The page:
Don’t mix booze with Covid vaccine around time of jab warns scientist

Medical experts have warned that drinking alcohol can derail immunisations – just as millions of Brits hope to join the queue for the Coronavirus vaccine in the coming months.

Efforts to defeat the deadly Covid-19 virus took a step in the right direction last month when the Pfizer vaccine began being administered after being approved for use in the UK.

Hopes of vaccinating 2million Brits per week have been boosted this week following the approval of the Oxford/AstraZeneca jab – which will start being administered on Monday and which Boots and Tesco are helping distribute and administer.

However, experts have warned that drinking alcohol can have a negative effect on vaccines – with fears that just three glasses of Prosecco can disrupt their effectiveness.

The MailOnline reports that alcohol can change the make-up of “trillions of microorganisms that live in the gut which play an important role in preventing the invasion of bacteria and viruses.”

University of Manchester’s top Immunologist, Professor Sheena Cruickshank, also gave a stark warning about knocking back drinks and maintaining a healthy immune system.

Professor Cruickshank said: “You need to have your immune system working tip-top to have a good response to the vaccine, so if you're drinking the night before, or shortly afterwards, that's not going to help.”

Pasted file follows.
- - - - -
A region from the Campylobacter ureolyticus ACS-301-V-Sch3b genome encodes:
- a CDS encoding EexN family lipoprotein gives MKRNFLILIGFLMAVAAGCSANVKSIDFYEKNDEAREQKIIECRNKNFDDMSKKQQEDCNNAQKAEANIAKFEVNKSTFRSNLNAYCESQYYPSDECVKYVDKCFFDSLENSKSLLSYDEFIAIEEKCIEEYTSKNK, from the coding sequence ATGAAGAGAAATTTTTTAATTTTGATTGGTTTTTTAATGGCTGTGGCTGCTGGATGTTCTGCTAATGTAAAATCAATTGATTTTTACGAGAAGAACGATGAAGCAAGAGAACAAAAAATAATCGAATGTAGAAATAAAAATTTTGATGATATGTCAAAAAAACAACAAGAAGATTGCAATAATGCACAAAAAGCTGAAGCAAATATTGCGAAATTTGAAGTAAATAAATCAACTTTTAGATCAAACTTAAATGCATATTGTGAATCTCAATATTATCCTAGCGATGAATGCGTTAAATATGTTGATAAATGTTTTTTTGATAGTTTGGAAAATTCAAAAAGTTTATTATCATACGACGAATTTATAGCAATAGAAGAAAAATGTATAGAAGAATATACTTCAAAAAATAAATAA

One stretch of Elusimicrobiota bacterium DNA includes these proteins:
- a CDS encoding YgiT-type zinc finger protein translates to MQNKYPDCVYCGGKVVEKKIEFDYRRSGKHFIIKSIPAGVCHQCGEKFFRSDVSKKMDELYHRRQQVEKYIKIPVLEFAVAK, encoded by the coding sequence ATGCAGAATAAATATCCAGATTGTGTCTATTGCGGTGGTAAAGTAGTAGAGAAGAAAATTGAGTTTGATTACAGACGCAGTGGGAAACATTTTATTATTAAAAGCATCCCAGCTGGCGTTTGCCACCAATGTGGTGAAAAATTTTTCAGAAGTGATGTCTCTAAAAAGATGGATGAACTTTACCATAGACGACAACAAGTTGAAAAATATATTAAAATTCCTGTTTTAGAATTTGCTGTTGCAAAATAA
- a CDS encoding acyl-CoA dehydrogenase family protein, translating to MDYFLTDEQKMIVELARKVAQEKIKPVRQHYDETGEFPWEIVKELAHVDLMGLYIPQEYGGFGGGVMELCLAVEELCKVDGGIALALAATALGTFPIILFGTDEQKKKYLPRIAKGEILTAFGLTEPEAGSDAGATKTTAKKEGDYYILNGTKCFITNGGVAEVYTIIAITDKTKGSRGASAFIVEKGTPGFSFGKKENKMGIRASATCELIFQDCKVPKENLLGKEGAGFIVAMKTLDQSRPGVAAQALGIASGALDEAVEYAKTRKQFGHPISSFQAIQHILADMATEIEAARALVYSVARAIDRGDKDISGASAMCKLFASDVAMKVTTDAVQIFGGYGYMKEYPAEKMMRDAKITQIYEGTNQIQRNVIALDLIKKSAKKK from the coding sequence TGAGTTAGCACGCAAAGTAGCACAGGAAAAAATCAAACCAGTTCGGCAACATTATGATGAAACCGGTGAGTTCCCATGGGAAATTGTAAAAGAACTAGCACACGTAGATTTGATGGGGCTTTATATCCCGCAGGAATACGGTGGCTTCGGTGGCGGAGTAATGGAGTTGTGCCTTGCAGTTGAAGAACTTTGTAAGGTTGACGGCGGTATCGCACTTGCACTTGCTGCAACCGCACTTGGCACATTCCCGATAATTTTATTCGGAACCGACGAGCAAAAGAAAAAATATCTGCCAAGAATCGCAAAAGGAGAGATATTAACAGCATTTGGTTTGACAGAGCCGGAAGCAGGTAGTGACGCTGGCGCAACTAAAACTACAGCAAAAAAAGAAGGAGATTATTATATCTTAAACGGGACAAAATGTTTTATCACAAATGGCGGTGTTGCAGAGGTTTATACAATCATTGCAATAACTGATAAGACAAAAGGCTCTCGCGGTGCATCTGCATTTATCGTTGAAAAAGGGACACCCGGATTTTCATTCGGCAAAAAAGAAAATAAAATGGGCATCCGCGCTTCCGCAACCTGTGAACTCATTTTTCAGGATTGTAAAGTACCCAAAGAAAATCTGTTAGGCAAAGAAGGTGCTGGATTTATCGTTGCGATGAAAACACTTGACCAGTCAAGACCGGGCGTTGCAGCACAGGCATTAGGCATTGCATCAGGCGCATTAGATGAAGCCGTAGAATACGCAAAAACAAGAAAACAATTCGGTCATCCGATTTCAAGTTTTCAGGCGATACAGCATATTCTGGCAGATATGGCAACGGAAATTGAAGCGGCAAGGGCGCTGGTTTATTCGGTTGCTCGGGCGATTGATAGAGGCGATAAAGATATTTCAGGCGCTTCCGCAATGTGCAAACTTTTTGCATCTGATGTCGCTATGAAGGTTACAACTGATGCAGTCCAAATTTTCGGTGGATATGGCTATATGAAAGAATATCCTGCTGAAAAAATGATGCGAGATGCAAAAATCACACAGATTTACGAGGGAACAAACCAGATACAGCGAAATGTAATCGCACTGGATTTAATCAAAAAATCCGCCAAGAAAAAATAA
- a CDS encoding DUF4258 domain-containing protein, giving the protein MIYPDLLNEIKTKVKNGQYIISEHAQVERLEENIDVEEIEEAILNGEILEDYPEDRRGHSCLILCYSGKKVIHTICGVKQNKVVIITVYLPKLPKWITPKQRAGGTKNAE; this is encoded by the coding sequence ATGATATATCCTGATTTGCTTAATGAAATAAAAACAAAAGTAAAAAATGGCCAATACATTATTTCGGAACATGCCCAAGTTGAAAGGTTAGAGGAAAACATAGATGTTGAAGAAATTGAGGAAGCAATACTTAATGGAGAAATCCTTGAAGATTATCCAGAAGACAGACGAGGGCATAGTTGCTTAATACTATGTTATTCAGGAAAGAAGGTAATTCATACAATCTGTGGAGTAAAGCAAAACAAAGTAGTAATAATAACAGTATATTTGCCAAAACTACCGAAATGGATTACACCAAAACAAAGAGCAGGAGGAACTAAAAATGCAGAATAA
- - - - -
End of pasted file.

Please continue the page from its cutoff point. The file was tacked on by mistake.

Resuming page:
Emergency medicine specialist Dr Ronx Ikharia shared findings in a BBC documentary called The Truth About… Boosting Your Immune System – which is due to air on Wednesday.

  • Headteacher tells parents to keep kids at home against Govt Covid advice

Dr Ikharia’s studied blood samples of volunteers who had consumed three glasses of Prosecco.

The research revealing the levels of lymphocyte cells in their blood – which help the body ward off infections – had dropped by as much as 50 per cent.

Professor Cruickshank recommends avoiding alcohol around the time of receiving a Covid-19 vaccine.

Lymphocytes make up approximately 20-40 percent of the number of white blood cells in adults and are found mostly in key organs – including the spleen, lymph nodes and tonsils – where an initial immune response is likely to begin.

The microscopic cells are a key ingredient in the human ability to fight off infections – including Covid infections.

Source: Read Full Article